PowerShell print: Output at your fingertips, to screen or file

Printing values or text is a common function we do in programming. This value can be the final output or even an intermediary value to understand if your program is working the way it should. We often print values for debugging and to understand the cause of the error. Regardless of how you use it, print is an important function in any program. In PowerShell, there are multiple options to print your output/values and that’s exactly what we’ll explore in this article.

Printing values to the command-line


One of the most common ways to check value or output is to print it to the command line or the PowerShell window. There are two commands to do it, namely, Write-Host and Write-Output

You can use it like this:

Write-Host "Hello world!"
Write-Output "Hello world!"

Both commands will print “Hello world!” on the command line.

Write-output parameters

This cmdlet writes information to the next command in the pipeline or the command line if there are no other commands. You can use the following parameters for Write-Output:

  • -InputObject: Specifies the object you want to send to the next command in the pipeline
  • -NoEnumerate: Prevents the cmdlet from enumerating the output

Write-host parameters

This cmdlet is a wrapper for the Write-Information cmdlet and was introduced in PowerShell 5.0. Its task is to write output directly to the information stream. Some of the parameters you can use with it are:

  • -BackgroundColor: Specifies the background color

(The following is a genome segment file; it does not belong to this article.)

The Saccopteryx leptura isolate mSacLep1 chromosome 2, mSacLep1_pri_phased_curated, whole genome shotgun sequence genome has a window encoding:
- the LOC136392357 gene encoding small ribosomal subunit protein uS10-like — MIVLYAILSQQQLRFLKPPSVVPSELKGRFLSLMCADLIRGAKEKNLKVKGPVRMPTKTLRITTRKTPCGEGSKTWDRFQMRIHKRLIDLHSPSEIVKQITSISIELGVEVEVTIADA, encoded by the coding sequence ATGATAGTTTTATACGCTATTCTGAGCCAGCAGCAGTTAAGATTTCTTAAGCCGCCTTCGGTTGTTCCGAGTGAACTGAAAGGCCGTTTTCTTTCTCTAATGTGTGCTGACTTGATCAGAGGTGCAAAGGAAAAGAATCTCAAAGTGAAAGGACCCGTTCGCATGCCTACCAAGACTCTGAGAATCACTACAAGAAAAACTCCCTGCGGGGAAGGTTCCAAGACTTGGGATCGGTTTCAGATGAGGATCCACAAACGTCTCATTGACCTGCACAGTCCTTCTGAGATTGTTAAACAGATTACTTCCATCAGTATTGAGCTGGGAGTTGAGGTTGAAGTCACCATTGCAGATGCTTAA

• -ForegroundColor: Changes the text color
  • -NoNewLine: No spaces are inserted between the output strings
  • -Separator: Specifies the character that should be used as a separator while printing output

So, what’s the difference between the two commands? To know this difference, let’s understand how PowerShell works when it comes to printing values.

PowerShell’s pipeline

The most powerful aspect of PowerShell is its pipeline mechanics. When you want the output of one command to be passed on to the next, PowerShell does not send the value as a mere text. Rather, it creates an object, encapsulates this value in it, and sends this object in the native format to the next command. This complete mechanism happens within the PowerShell’s objectflow engine.

Now that we have a basic idea of how PowerShell prints values, let’s take a look at the difference between the two commands.

Difference between Write-Host and Write-Output

On the face of it, you may think that both the commands do the same thing. But in reality, they work very differently.

Write-Output sends the value to the PowerShell objectflow engine and in turn, this engine sends the object to the next command. If there are no commands, the value is printed directly to the host.

Let’s see an example here.

Function changeColor
process {Write-Host $_ -ForegroundColor Red}
Write-Output "Hello world!" | changeColor


When you execute the above command, the value “Hello world!” will get printed in red because the Write-Output function sends the value through the PowerShell objectflow engine to the method that changes the color.

Now, if you just print…

Write-Output "Hello world!"